This Week in Princeton History for November 15-21

In this week’s installment of our recurring series, Blair Hall gets a new electric clock, Noah Webster gives a Princetonian credit for an idea, and more.

November 16, 1899—The Alumni Princetonian notes that a clock has been installed on the Blair Hall tower and will be powered by electricity.

Blair Hall (without a clock), ca. 1897. Historical Photograph Collection, Grounds and Buildings Series (AC111), Box MP04, Image No. 69.

November 18, 1821—Noah Webster writes that he showed his first spelling book to Samuel Stanhope Smith at Princeton in 1782 while on his way to Philadelphia to seek his advice. Smith advised breaking up the syllables so people would understand how words are pronounced.

November 17, 1887—The Princeton Dramatic Association presentsWeak Woman” and “Larkins’ Love Letters.”

November 21, 1849—Seniors Joseph Hedges, Aldus J. Neff, Ibzan Jefferson Rice, and John J. Foreman are all suspended for “disorderly conduct in barring the entries of North College & ringing the Bell last night.” As Pennsylvania’s Washington Reporter will explain, “Some mischievous students embraced the opportunity when the Faculty and tutors were attending the inauguration of Dr. Alexander, to barricade the doors and windows and ring the bell. The Faculty were soon on the spot, and caught some of those engaged, four of whom were dismissed.”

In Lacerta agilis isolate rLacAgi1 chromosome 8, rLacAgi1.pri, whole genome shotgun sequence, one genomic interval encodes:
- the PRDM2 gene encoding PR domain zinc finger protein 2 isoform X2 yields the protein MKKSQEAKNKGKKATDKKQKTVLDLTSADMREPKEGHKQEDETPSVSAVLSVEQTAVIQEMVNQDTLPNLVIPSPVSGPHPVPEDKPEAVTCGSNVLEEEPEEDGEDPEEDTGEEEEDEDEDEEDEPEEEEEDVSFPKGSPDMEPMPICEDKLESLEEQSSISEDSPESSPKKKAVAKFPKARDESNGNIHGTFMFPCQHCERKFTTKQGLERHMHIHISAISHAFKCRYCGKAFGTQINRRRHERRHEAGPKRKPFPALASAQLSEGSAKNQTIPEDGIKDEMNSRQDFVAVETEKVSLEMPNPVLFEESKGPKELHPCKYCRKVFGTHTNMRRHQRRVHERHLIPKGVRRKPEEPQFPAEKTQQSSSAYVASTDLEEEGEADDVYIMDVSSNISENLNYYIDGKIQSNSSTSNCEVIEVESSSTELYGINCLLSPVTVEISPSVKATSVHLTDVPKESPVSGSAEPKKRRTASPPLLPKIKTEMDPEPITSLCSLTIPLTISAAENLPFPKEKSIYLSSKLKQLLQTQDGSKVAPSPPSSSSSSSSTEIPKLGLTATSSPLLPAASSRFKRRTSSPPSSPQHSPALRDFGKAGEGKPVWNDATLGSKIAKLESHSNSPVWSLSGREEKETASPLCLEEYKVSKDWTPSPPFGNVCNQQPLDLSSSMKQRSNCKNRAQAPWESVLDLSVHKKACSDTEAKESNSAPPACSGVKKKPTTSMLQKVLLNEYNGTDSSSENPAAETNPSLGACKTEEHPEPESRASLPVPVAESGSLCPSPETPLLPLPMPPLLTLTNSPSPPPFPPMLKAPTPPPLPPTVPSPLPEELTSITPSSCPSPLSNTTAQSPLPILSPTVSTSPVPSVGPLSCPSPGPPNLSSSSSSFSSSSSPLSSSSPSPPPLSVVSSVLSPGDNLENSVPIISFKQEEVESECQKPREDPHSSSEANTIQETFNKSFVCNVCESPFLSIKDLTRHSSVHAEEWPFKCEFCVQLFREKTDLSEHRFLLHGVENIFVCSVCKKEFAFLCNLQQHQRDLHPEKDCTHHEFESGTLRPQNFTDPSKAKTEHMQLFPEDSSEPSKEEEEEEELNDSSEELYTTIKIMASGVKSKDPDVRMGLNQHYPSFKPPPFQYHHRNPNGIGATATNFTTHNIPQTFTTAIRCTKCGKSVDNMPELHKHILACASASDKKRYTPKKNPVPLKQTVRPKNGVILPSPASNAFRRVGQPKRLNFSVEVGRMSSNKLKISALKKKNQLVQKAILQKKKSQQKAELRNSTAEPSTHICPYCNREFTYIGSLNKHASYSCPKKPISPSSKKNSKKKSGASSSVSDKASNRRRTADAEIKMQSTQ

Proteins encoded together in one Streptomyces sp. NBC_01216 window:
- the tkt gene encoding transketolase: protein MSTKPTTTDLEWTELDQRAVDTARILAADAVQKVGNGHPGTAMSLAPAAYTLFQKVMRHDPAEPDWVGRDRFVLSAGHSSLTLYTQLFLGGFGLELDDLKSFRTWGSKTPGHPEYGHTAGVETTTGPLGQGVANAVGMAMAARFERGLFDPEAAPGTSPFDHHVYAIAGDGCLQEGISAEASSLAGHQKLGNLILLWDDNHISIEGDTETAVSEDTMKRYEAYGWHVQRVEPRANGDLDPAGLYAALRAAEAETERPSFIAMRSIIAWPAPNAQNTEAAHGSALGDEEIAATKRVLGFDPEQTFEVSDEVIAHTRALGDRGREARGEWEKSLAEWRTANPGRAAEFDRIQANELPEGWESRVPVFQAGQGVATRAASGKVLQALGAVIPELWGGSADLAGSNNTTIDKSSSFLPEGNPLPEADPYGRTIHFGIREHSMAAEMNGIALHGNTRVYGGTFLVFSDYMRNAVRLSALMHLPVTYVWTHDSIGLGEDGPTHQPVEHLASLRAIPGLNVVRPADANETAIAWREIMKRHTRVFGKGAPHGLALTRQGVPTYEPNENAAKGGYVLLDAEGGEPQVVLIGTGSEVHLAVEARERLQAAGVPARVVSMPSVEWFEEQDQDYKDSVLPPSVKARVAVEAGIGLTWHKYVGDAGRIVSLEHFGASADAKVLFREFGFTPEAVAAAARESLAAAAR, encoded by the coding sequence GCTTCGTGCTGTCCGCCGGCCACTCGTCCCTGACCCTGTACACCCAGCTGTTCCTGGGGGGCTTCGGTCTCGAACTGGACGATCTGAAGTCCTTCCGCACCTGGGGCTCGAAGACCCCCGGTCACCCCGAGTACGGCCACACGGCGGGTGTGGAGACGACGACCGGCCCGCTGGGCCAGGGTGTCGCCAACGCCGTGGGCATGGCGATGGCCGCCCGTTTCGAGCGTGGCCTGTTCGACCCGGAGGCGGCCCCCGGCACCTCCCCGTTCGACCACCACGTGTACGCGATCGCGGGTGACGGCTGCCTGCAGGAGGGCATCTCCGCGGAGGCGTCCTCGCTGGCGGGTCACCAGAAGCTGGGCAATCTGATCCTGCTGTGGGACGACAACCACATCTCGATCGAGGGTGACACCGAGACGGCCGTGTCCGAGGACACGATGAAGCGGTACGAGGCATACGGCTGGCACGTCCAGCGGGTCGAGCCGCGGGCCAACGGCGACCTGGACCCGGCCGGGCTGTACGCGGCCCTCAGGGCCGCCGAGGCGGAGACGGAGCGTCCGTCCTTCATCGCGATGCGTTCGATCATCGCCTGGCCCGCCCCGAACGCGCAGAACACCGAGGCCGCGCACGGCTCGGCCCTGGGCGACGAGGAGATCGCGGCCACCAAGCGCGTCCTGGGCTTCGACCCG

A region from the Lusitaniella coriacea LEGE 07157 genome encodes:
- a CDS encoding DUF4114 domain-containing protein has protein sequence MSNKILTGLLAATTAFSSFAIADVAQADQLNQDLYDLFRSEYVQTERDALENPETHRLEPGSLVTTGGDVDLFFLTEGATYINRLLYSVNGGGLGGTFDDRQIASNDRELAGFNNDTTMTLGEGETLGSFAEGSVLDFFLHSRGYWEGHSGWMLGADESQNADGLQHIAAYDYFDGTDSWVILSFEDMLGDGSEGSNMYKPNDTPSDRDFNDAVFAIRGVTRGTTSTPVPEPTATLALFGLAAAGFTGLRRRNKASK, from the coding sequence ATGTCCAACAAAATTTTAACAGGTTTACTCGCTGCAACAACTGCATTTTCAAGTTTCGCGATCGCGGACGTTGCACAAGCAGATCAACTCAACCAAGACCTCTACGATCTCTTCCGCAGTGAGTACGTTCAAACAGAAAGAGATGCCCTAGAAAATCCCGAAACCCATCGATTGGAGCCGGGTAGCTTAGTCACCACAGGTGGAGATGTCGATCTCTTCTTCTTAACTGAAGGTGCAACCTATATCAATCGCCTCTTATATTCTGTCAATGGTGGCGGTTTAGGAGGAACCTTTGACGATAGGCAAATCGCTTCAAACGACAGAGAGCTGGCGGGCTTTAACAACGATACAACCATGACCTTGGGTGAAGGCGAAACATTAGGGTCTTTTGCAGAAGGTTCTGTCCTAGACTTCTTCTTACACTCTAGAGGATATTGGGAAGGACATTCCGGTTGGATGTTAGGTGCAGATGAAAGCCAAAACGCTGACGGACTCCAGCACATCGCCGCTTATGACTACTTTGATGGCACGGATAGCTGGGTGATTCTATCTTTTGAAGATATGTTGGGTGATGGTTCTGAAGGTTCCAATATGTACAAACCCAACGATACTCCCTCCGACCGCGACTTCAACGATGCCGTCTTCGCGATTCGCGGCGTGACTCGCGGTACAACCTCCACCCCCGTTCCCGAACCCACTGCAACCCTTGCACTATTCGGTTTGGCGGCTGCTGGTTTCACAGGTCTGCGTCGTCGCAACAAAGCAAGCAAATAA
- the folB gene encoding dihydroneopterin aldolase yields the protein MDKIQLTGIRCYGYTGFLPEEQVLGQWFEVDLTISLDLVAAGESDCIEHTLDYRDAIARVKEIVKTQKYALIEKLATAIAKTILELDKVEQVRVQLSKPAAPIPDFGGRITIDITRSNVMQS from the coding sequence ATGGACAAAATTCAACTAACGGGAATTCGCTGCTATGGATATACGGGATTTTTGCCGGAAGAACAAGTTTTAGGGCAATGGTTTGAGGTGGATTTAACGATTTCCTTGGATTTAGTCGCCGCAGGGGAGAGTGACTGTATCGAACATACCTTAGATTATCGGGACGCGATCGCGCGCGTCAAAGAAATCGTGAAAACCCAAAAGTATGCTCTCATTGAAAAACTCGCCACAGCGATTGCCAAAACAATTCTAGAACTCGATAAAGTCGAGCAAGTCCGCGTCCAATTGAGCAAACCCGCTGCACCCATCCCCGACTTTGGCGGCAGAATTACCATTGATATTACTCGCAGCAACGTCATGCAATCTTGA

For the previous installment in this series, click here.

Fact check: We always strive for accuracy, but if you believe you see an error, please contact us.

This Week in Princeton History for April 30-May 6

In this week’s installment of our ongoing series bringing you the history of Princeton University and its faculty, students, and alumni, the College of New Jersey takes a step toward becoming a university, a woman is named Dean of the College for the first time, and more.

May 1, 1989—The economics department is polling students about their experiences with sexism alongside the usual questions on course evaluations at the direction of chair Richard Quandt ’52, but students and faculty are confused about the motivations behind the survey.

May 2, 1879—The Princetonian reports that, in “One step towards a University,” “A medical Department has been started at the Halsted Observatory.”

Halsted Observatory, undated. Historical Photograph Collection, Grounds and Buildings Series (AC111), Box AD05, Image 8669.

Continue reading